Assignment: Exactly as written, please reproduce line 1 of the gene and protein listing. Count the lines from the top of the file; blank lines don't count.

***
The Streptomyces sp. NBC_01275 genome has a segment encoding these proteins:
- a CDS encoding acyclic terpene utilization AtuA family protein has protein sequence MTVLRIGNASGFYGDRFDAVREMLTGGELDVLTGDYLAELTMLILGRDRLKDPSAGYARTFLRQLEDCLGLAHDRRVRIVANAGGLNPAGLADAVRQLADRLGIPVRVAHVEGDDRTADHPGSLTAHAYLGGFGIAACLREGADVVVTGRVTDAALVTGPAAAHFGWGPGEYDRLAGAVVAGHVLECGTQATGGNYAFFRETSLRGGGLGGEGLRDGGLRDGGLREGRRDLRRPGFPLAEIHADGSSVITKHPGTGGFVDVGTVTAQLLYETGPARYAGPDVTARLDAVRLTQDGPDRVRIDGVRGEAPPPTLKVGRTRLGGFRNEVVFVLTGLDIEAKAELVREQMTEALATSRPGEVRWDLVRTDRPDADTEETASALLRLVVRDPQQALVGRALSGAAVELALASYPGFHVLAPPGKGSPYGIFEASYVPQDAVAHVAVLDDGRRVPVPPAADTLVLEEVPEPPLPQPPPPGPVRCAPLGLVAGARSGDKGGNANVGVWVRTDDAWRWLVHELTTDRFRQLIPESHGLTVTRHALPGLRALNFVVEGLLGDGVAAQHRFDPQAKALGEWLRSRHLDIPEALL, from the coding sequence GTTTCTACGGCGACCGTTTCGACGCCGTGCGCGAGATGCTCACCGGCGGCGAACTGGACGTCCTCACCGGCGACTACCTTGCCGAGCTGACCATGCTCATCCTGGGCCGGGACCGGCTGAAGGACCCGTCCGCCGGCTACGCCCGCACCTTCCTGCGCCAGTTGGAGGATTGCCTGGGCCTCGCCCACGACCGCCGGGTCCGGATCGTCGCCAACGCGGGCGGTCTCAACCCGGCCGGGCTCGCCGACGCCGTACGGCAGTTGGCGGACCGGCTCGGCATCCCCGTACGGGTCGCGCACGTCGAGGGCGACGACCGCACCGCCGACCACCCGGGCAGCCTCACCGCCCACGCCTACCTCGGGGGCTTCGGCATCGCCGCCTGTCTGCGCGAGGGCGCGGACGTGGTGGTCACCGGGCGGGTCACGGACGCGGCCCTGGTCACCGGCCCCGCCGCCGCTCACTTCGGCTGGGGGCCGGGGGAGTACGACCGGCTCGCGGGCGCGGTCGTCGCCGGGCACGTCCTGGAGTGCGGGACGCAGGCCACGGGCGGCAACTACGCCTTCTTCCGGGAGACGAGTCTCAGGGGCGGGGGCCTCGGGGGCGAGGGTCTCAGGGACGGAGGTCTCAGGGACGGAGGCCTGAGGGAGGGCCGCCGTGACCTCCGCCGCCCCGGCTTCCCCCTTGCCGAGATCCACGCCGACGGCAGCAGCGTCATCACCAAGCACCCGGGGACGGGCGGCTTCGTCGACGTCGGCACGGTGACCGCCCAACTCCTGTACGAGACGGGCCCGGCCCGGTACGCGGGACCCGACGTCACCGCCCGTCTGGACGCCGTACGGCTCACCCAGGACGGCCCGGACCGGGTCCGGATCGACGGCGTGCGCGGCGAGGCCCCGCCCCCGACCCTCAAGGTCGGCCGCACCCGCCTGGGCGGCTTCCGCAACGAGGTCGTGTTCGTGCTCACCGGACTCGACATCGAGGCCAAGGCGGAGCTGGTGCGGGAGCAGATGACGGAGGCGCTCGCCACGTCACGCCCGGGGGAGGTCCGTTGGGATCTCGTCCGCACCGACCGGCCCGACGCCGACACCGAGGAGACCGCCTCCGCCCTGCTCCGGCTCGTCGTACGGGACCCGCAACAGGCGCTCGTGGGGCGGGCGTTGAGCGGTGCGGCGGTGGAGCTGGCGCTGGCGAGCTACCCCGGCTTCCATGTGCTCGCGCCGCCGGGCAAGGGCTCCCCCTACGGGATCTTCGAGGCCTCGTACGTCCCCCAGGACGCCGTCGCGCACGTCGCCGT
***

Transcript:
The Streptomyces sp. NBC_01275 genome has a segment encoding these proteins: